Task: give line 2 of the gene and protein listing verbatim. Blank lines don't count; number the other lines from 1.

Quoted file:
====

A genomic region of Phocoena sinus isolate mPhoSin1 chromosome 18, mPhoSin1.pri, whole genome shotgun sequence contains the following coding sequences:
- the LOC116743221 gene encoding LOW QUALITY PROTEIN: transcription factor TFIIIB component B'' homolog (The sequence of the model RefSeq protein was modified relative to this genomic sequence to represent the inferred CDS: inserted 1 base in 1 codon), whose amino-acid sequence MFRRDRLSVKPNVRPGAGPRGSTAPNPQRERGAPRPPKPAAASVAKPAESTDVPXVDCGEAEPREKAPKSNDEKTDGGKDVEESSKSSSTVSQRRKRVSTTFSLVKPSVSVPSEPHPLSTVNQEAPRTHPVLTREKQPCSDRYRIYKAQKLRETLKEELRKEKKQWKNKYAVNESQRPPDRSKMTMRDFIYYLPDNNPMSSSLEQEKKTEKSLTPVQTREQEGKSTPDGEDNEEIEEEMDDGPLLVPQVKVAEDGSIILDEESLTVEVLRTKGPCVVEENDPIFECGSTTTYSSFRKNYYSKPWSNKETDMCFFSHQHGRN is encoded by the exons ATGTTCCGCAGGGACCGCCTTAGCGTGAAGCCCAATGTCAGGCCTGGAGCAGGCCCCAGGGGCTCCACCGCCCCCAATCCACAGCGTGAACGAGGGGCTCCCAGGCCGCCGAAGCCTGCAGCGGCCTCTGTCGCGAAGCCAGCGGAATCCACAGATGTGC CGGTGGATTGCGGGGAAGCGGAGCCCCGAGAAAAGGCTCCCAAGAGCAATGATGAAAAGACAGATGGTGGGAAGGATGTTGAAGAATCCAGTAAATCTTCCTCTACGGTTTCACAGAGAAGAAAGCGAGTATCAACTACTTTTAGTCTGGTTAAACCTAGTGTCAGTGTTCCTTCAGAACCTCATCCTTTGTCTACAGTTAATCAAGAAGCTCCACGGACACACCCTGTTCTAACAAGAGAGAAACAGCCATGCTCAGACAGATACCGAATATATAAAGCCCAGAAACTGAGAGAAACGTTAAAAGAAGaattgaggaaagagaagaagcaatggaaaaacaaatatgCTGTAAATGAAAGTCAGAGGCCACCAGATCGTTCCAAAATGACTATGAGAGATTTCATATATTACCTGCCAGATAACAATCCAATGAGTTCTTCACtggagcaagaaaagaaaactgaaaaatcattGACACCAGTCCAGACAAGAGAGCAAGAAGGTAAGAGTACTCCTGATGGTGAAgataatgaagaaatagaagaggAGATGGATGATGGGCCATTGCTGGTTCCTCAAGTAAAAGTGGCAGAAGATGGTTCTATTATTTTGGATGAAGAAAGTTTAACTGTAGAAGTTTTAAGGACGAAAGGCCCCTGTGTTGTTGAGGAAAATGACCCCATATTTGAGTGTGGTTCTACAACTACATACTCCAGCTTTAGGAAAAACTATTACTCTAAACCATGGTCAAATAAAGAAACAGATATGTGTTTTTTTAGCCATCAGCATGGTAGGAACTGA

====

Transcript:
- the LOC116743221 gene encoding LOW QUALITY PROTEIN: transcription factor TFIIIB component B'' homolog (The sequence of the model RefSeq protein was modified relative to this genomic sequence to represent the inferred CDS: inserted 1 base in 1 codon), whose amino-acid sequence MFRRDRLSVKPNVRPGAGPRGSTAPNPQRERGAPRPPKPAAASVAKPAESTDVPXVDCGEAEPREKAPKSNDEKTDGGKDVEESSKSSSTVSQRRKRVSTTFSLVKPSVSVPSEPHPLSTVNQEAPRTHPVLTREKQPCSDRYRIYKAQKLRETLKEELRKEKKQWKNKYAVNESQRPPDRSKMTMRDFIYYLPDNNPMSSSLEQEKKTEKSLTPVQTREQEGKSTPDGEDNEEIEEEMDDGPLLVPQVKVAEDGSIILDEESLTVEVLRTKGPCVVEENDPIFECGSTTTYSSFRKNYYSKPWSNKETDMCFFSHQHGRN is encoded by the exons ATGTTCCGCAGGGACCGCCTTAGCGTGAAGCCCAATGTCAGGCCTGGAGCAGGCCCCAGGGGCTCCACCGCCCCCAATCCACAGCGTGAACGAGGGGCTCCCAGGCCGCCGAAGCCTGCAGCGGCCTCTGTCGCGAAGCCAGCGGAATCCACAGATGTGC CGGTGGATTGCGGGGAAGCGGAGCCCCGAGAAAAGGCTCCCAAGAGCAATGATGAAAAGACAGATGGTGGGAAGGATGTTGAAGAATCCAGTAAATCTTCCTCTACGGTTTCACAGAGAAGAAAGCGAGTATCAACTACTTTTAGTCTGGTTAAACCTAGTGTCAGTGTTCCTTCAGAACCTCATCCTTTGTCTACAGTTAATCAAGAAGCTCCACGGACACACCCTGTTCTAACAAGAGAGAAACAGCCATGCTCAGACAGATACCGAATATATAAAGCCCAGAAACTGAGAGAAACGTTAAAAGAAGaattgaggaaagagaagaagcaatggaaaaacaaatatgCTGTAAATGAAAGTCAGAGGCCACCAGATCGTTCCAAAATGACTATGAGAGATTTCATATATTACCTGCCAGATAACAATCCAATGAGTTCTTCACtggagcaagaaaagaaaactgaaaaatcattGACACCAGTCCAGACAAGAGAGCAAGAAGGTAAGAGTACTCCTGATGGTGAAgataatgaagaaatagaagaggAGATGGATGATGGGCCATTGCTGGTTCCTCAAGTAAAAGTGGCAGAAGATGGTTCTATTATTTTGGATGAAGAAAGTTTAACTGTAGAAGTTTTAAGGACGAAAGGCCCCTGTGTTGTTGAGGAAAATGACCCCATATTTGAGTGTGGTTCTACAACTACATACTCCAGCTTTAGGAAAAACTATTACTCTAAACCATGGTCAAATAAAGAAACAGATATGTGTTTTTTTAGCCATCAGCATGGTAGGAACTGA